On the other hand, Sam Seun, a policy analyst at the Royal Academy of Cambodia, thinks it’s difficult to find a country that isn’t biased towards any superpower. He says that even though some ASEAN member states attempt to stay neutral, they are too weak to remain neutral regarding the U.S. and China. They’ll sooner or later need to join one of these two groups. 

“We can see that some ASEAN countries are biased towards the United States while others are biased towards China. In all cases, these countries are pursuing their own national interest by getting closer to one or another superpower. And in all cases, they believe their partner will provide them with good national security protection and business opportunities,” he said.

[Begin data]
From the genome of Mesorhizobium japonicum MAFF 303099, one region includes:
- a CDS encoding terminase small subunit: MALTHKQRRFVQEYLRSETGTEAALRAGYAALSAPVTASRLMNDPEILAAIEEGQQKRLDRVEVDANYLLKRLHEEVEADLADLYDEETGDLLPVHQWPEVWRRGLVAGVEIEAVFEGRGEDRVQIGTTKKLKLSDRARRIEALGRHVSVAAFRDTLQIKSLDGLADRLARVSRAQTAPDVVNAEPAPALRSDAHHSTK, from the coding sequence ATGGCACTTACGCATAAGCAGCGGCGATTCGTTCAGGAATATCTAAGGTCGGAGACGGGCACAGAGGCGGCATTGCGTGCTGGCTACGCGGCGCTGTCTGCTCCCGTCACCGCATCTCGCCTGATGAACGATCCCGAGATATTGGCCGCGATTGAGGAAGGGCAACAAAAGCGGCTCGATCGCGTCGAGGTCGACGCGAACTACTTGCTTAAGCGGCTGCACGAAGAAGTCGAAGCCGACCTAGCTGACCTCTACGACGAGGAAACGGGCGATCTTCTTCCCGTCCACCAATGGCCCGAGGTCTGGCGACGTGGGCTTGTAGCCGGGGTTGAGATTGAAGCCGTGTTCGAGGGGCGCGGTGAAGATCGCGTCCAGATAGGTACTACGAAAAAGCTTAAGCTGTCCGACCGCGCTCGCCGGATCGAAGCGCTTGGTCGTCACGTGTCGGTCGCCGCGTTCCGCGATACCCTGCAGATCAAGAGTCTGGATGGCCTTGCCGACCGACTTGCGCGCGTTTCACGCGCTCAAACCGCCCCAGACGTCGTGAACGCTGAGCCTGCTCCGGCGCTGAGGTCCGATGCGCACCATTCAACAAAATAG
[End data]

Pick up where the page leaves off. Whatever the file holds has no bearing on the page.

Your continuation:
However, changes in U.S. foreign policy towards some ASEAN countries pushed them closer to China, Seum continued. “It is very unfortunate that the U.S. foreign policy changes when the president changes, such as the U.S. contract with Iran and the U.S. foreign policy towards Cambodia during the Khmer Republic,” he said. 

What should ASEAN do to prevent the influence from great powers’ rivalry?

Chheang Vannarith, the policy analyst of the Asian Vision Institute, suggested that there are two strategies ASEAN should strengthen to remain neutral between the great powers.

“The steps ASEAN is taking are to strengthen the implementation of The Treaty of Amity and Cooperation in Southeast Asia (TAC) because all partners of ASEAN will sign on the agreement; therefore, ASEAN has to keep the agreement and cooperation in line attentively. In addition to it, member states should accelerate the implementation of the ASEAN Outlook on the Indo-Pacific (AOIP), because AOIP is a concept paper in the ASEAN framework. But so far, the implementation is limited. Therefore, the implementation of AOIP must be urged,” he said.